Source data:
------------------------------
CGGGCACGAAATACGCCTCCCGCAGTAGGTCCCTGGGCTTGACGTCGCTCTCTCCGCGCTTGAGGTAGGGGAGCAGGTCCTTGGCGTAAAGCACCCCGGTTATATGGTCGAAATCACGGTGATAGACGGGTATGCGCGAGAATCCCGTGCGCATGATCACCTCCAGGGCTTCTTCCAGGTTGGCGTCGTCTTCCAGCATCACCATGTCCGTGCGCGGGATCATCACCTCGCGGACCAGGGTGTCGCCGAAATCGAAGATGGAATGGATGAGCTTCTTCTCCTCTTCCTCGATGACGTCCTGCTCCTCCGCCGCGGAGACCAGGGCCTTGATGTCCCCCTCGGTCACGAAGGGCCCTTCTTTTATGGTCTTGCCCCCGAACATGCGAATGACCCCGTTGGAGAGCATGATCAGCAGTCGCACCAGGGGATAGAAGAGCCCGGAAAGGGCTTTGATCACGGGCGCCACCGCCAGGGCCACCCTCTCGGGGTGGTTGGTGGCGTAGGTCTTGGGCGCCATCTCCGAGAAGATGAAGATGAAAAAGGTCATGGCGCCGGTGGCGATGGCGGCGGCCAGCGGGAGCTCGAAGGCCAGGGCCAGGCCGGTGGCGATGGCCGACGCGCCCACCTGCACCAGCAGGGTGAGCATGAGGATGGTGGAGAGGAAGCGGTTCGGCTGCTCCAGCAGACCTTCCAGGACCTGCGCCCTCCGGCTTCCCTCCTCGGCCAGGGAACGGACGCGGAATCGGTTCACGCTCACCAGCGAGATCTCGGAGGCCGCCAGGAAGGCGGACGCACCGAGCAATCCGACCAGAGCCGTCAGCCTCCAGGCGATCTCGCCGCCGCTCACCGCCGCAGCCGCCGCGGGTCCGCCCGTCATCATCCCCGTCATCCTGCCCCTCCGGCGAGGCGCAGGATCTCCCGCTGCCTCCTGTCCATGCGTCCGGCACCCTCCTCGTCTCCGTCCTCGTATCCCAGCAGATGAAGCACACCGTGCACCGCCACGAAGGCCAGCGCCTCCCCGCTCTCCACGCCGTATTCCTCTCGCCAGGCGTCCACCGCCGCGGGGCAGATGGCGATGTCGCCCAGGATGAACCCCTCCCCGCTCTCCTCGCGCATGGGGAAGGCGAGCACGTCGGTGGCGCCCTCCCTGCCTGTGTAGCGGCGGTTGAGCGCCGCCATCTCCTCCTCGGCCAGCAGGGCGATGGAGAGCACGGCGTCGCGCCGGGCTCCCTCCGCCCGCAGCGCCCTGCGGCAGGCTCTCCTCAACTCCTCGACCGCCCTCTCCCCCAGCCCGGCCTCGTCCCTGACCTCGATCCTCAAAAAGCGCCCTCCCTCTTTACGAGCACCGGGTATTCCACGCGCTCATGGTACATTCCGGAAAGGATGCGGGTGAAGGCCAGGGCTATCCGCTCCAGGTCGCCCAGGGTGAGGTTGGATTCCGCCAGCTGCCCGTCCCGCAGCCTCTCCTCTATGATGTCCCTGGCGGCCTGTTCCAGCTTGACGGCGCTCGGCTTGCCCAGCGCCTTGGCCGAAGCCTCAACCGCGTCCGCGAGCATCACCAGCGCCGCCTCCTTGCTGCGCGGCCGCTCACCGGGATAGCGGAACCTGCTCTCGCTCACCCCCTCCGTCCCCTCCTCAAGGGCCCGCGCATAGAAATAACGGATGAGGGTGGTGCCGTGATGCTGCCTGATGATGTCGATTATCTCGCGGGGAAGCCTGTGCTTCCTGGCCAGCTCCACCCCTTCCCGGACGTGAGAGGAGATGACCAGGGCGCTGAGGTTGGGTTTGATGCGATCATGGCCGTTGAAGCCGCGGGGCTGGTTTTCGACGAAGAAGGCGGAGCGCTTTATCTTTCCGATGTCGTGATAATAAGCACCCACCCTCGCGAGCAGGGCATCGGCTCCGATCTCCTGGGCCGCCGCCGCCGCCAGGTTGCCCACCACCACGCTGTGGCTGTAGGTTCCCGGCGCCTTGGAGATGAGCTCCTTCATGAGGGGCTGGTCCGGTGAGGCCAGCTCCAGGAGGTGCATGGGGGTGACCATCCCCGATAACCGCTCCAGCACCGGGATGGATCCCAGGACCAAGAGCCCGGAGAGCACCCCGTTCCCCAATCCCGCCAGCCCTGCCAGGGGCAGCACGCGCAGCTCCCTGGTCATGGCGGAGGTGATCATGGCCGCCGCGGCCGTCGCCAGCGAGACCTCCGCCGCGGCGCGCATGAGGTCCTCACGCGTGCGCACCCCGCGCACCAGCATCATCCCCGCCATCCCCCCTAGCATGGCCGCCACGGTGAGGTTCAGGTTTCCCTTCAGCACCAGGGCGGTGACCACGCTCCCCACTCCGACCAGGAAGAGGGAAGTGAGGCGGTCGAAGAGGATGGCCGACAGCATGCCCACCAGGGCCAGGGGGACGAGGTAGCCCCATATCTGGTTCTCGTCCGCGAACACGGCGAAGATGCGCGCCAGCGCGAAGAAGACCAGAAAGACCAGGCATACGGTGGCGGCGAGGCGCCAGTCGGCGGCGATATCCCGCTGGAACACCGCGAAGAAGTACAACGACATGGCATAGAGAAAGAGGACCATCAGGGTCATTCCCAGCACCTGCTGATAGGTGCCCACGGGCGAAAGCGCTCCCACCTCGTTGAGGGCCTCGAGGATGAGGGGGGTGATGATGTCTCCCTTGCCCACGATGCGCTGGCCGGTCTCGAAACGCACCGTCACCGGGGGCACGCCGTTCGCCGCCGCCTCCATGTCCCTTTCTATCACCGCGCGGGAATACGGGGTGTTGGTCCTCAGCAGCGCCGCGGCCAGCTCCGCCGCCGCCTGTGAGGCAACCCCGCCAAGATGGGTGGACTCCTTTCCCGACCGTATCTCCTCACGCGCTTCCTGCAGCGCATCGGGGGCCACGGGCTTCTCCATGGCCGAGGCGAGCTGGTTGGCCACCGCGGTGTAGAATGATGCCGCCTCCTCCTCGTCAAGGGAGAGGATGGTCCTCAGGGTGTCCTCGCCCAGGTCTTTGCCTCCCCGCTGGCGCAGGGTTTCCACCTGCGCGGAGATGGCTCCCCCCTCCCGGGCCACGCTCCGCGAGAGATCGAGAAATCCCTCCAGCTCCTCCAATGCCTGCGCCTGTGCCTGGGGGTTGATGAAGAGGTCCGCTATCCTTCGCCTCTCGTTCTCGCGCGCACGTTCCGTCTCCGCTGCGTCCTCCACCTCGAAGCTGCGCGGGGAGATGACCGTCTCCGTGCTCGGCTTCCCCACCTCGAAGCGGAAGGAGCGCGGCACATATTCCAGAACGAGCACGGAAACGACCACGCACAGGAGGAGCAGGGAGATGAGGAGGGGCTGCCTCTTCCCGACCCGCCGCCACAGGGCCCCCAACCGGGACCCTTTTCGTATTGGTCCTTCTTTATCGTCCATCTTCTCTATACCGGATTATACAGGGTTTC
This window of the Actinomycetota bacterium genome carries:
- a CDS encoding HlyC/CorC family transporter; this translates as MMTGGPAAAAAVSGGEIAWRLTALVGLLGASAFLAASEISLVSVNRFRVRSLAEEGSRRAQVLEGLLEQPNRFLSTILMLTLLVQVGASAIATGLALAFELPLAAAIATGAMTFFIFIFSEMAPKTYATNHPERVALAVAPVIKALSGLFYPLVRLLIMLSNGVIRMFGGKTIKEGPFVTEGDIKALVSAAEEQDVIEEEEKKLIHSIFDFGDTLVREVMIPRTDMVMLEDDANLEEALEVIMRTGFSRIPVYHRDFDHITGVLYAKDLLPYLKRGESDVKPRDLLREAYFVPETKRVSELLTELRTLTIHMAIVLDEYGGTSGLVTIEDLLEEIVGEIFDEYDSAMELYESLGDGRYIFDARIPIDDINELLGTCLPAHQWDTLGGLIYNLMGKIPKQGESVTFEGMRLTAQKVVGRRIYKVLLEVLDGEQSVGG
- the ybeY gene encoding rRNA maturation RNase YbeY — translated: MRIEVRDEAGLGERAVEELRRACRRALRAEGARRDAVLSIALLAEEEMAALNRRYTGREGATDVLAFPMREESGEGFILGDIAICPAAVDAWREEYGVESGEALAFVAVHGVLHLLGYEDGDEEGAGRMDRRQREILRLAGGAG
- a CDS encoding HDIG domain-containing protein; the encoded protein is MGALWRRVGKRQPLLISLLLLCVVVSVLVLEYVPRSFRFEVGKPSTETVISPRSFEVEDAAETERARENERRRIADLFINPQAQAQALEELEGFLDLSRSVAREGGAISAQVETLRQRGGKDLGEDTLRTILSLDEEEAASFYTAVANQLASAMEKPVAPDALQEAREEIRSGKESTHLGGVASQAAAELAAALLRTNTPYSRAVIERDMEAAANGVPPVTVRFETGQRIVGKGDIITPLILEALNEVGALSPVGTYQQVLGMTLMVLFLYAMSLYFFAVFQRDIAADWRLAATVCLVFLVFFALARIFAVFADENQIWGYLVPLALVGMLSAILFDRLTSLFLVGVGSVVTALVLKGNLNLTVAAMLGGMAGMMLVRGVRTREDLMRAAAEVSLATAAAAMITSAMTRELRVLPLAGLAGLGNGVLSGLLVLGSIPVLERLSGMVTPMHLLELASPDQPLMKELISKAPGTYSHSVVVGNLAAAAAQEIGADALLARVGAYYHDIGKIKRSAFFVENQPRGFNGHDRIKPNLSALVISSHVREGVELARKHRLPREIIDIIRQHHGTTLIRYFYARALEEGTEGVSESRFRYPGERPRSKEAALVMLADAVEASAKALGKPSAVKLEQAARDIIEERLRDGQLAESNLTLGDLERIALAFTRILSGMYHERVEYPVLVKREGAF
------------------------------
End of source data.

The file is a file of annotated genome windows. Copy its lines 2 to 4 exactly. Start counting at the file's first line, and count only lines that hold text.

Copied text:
This window of the Actinomycetota bacterium genome carries:
- a CDS encoding HlyC/CorC family transporter; this translates as MMTGGPAAAAAVSGGEIAWRLTALVGLLGASAFLAASEISLVSVNRFRVRSLAEEGSRRAQVLEGLLEQPNRFLSTILMLTLLVQVGASAIATGLALAFELPLAAAIATGAMTFFIFIFSEMAPKTYATNHPERVALAVAPVIKALSGLFYPLVRLLIMLSNGVIRMFGGKTIKEGPFVTEGDIKALVSAAEEQDVIEEEEKKLIHSIFDFGDTLVREVMIPRTDMVMLEDDANLEEALEVIMRTGFSRIPVYHRDFDHITGVLYAKDLLPYLKRGESDVKPRDLLREAYFVPETKRVSELLTELRTLTIHMAIVLDEYGGTSGLVTIEDLLEEIVGEIFDEYDSAMELYESLGDGRYIFDARIPIDDINELLGTCLPAHQWDTLGGLIYNLMGKIPKQGESVTFEGMRLTAQKVVGRRIYKVLLEVLDGEQSVGG
- the ybeY gene encoding rRNA maturation RNase YbeY — translated: MRIEVRDEAGLGERAVEELRRACRRALRAEGARRDAVLSIALLAEEEMAALNRRYTGREGATDVLAFPMREESGEGFILGDIAICPAAVDAWREEYGVESGEALAFVAVHGVLHLLGYEDGDEEGAGRMDRRQREILRLAGGAG